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The remains from a shipwreck: emotional memory and Alzheimer’s

emotional memory and alzheimers disease

The remains from a shipwreck. That’s what I like to call what Alzheimer´s doesn’t take away. And that is, in a way, the representation of what outlasts the disease after such a tremendous tsunami of destruction. After the loss of memories, identity and—why not say it—the very essence of the person,in a person with Alzheimer’s there is still room for emotional memory. We hear so much about emotional memory, which can be summarized in one word: LOVE. It is true that this disease erases memories as well as lives, but it does not erase emotions.

Family members of Alzheimer’s patients, after their diagnosis and initial grief, are often afraid of not knowing how to behave or emotionally connect with them. Behind the façade that is deteriorating daily, there is a person with the same emotions as before, though these emotions are also accompanied by symptoms that are now generally known.

Emotional memory in psychology

In psychology, emotional memory is understood as “the emotionally charged feeling that returns every time a significant previous experience is recalled.” In this context, we could also add “every time the patient sees a loved one, or every time someone gives the patient a hug“.

Let me say that I am not aware of any case of Alzheimer’s disease in which emotional memory is not present in one way or another. All patients, regardless of the stage of their disease and itsprogression, respond positively to emotional stimuli. This, for the caregiver, provides a source of assurance and attachment to the present, because not all is lost if a hug can still bring a smile to the patient’s face or provide a moment of calm and reassurance between episodes of agitation, delusions or hallucinations.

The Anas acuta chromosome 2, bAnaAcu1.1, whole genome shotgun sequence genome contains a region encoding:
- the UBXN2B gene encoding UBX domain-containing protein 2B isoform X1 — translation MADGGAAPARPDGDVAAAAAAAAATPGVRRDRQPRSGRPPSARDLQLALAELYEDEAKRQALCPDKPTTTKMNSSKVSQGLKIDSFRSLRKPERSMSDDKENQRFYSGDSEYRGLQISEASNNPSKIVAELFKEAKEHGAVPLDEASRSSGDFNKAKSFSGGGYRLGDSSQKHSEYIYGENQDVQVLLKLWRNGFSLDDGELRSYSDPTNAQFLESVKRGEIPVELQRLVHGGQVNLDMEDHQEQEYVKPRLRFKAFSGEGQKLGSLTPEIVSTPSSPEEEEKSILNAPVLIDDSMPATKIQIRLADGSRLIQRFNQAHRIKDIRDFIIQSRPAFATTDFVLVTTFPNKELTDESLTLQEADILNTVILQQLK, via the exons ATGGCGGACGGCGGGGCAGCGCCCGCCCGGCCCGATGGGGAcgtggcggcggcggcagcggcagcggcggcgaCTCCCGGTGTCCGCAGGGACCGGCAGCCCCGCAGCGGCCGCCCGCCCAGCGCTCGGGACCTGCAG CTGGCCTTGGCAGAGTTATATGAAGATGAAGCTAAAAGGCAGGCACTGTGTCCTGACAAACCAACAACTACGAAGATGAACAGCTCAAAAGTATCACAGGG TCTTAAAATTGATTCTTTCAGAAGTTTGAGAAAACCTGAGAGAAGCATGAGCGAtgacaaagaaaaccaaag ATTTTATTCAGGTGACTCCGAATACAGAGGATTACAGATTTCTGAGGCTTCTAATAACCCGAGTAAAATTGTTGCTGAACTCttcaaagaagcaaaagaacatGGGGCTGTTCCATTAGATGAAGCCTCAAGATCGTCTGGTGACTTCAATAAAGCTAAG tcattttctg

Alzheimer’s patients can still feel emotions

Those reading this may wonder how it is possible for people who cannot remember who they are, to know the meaning of a kiss, hug or caress. The explanation is very simple: patients with Alzheimer’s can feel emotions even if they forget—as a result of the disease—the reason behind these emotions; emotions, even when fleeting, exist, and that is the essence of affection.

A person with Alzheimer’s cannot remember that it is his son whom he sees every day, who takes care of him, but the simple presence of his son can still instill calm since, amidst his mental confusion, his son’s face is a “friendly” face, a source of caresses and perhaps also of kisses and hugs, a plank to hold onto during a shipwreck.

It is positive for the patients to experience love, security and tranquility thanks to emotional memory, but it is also positive for the caregivers. Therefore, it is considered essential that the family members of Alzheimer’s patients and their main caregivers learn to say with gestures what in the past they conveyed with words, in order to exchange (and not only give) positive emotions with the patients.

This exchange of positive emotions is maintained until the end because, even when the patients have long ago takena path of no return, a path in which their memories andtheir vital experiences will be left behind, we must understand that only the love we feel for them will make them remain connected to us and to the personthey once were.

“There is no such thing as forgetting: you keep the emotions, I keep the memories.”


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